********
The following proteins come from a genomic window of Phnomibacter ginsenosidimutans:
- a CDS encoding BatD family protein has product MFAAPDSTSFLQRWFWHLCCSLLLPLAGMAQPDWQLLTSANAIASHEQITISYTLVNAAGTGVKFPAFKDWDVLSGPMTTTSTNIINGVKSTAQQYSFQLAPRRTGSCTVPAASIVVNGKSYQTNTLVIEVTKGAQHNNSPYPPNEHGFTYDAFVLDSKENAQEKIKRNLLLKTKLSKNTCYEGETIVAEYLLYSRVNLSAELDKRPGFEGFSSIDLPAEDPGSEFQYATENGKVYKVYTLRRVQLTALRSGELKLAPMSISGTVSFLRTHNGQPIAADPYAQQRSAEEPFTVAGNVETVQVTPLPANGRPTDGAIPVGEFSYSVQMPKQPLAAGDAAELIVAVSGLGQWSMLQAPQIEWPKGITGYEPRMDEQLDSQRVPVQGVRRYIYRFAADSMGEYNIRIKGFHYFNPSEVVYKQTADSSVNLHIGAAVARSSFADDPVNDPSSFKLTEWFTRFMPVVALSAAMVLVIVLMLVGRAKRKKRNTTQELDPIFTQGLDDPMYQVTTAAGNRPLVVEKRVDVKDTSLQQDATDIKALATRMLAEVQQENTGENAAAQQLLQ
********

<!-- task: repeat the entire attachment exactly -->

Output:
The following proteins come from a genomic window of Phnomibacter ginsenosidimutans:
- a CDS encoding BatD family protein has product MFAAPDSTSFLQRWFWHLCCSLLLPLAGMAQPDWQLLTSANAIASHEQITISYTLVNAAGTGVKFPAFKDWDVLSGPMTTTSTNIINGVKSTAQQYSFQLAPRRTGSCTVPAASIVVNGKSYQTNTLVIEVTKGAQHNNSPYPPNEHGFTYDAFVLDSKENAQEKIKRNLLLKTKLSKNTCYEGETIVAEYLLYSRVNLSAELDKRPGFEGFSSIDLPAEDPGSEFQYATENGKVYKVYTLRRVQLTALRSGELKLAPMSISGTVSFLRTHNGQPIAADPYAQQRSAEEPFTVAGNVETVQVTPLPANGRPTDGAIPVGEFSYSVQMPKQPLAAGDAAELIVAVSGLGQWSMLQAPQIEWPKGITGYEPRMDEQLDSQRVPVQGVRRYIYRFAADSMGEYNIRIKGFHYFNPSEVVYKQTADSSVNLHIGAAVARSSFADDPVNDPSSFKLTEWFTRFMPVVALSAAMVLVIVLMLVGRAKRKKRNTTQELDPIFTQGLDDPMYQVTTAAGNRPLVVEKRVDVKDTSLQQDATDIKALATRMLAEVQQENTGENAAAQQLLQ